The battle for theatre¬01 October, part of the European research project INCOMMON. In praise of Community. Shared creativity in Arts and Politics in Italy (1959-1979), is the first in a series of public work sessions that will take place across the next four years.
This experience begins in group form, with an emphasis on its plurality. It is based on the acknowledgment of being different (a difference understood as a value to be cultivated, that will never give way to a magisterial position), because what is important to us in this meeting, here, today, is that it be transformed into a common that might ambitiously become the tool for a new policy towards scholarship, within an economy of knowledge founded vice versa on individuality and separateness. The plurality of directions, of positions, of generations, of practices represented both by the team and by the participants in the “fields”, by the discussants, the guests and all those who have answered our call – this plurality gathers to address a common question, an urgency to stop and take stock of the need and the forms of a “battle for theatre” rooted in the present and, at least for this first encounter, in the Italian context. The purpose today is to inaugurate a plural laboratory, if by that we mean opening to desire, to the aspiration to produce and weave together a common language and personal discourses. Energized by a festive vitality.
We looked to the New Theatre Conference held in Ivrea in 1967 thanks to the alliance with Olivetti, with an anti-monumental, non-commemorative attitude, so that the demands, the forces and desires expressed at that time might become the necessary, important, grounds for an appraisal of the present day, of artistic practices and its pronouncements, like the field of political, intellectual and amorous investments. The fiftieth anniversary of the Conference and of the Manifesto that convened it were thus a point of departure for an intellectual gesture that intends to make history not in order to celebrate, or to critically debate what has been, but to establish a course for the present, that will be mindful of the words and gestures that were once significant, that once transformed a landscape, and that continue to resonate and scrutinize the present.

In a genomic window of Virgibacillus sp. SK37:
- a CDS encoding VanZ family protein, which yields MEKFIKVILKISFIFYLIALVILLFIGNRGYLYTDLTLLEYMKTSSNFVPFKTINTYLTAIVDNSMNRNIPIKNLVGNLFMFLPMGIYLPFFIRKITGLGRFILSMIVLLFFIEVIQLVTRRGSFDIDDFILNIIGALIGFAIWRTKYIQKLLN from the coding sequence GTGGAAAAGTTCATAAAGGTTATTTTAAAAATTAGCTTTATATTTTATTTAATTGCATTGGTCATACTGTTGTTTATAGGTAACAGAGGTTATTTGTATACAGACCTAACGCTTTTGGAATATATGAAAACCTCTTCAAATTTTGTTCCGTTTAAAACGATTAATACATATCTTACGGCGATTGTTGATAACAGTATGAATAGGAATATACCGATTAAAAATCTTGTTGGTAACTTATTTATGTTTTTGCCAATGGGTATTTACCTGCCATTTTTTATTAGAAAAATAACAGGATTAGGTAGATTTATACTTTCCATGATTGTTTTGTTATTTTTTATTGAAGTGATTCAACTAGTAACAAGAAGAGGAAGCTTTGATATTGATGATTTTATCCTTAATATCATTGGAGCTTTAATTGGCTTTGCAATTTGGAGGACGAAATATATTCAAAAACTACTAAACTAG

“The battle for theatre” is thus wedged into a story, conscious of the plurality of its layers and interactions, starting with the title which is a direct reference to the text of the Manifesto for a conference on new theatre that was held in Ivrea. It might be useful at this point to go over some of its passages, such as the [critics’] “primary obligation to experiment and interpret”; the feeling of being “extraneous to the modes, the mentality and the experiences of so-called official theatre and to official policy towards the theatre” and the fact that, while not being constituted as a group, “above and beyond all diversity, we believe nevertheless that we can find sufficient power of cohesion as we find ourselves facing fundamentally similar problems in our work”; the objective “to elicit, gather, cultivate and defend the new forces and trends in theatre, in a continuous exchange of ideas with all other artistic manifestations, to advance the needs of the new generations in theatre”; claiming the right to “ample margins for error”, and rejecting “work that is officially defined as experimental, but must then align itself to the dominant positions”; and finally its nature as a “conference of openness and enquiry”.
And just as that Conference for New Theatre gathered artists, intellectuals, critics and professionals bringing out into the open a common horizon that may already have been perceived but was not yet practiced as such by the persons involved, we conceived this October Battle for Theatre as a time and place in which knowledge is not constructed in peace, but alternating between experience and theory, is presented as a critical space built with the stones that each of us brings – the image is Michel de Certeau’s – to build a common path that requires a certain dose of rigour and promiscuity. The artists, the critics, the theorists invited here today – for this first moment of encounter – have been asked to “start with themselves”. “Starting with one’s self” is not an invitation to remain narcissistically anchored to one’s individual specificity, one’s personal point of view, but on the contrary an opportunity to “depart from it”, to use one’s singular personal practices to give rise to a plural that is not established by the logic of identity, and can move forward within a state of contingency, by virtue of the interconnection between observed facts and subjective investment.We have invited all the guests we have summoned here to come together here for two days and take part in the discussions of the individual “fields” (these will be dense moments, in which the guests will speak and then engage in an open discussion, joined by the “discussants” and the participants), as well as in more collective and circular opportunities for discussion (and informal conversation). Taking time to be together is in fact a political gesture, now more than ever, and it is the only gesture that will make it possible for us, individually and collectively, to hold fast to the density and complexity of the words and practices that we are advancing.
Extract from the opening address of conference “La lotta per il teatro¬01 Ottobre”, written by Annalisa Sacchi together with Silvia Bottiroli, Ilenia Caleo, Piersandra Di Matteo, Enrico Pitozzi and Stefano Tomassini, who collectively curated the event.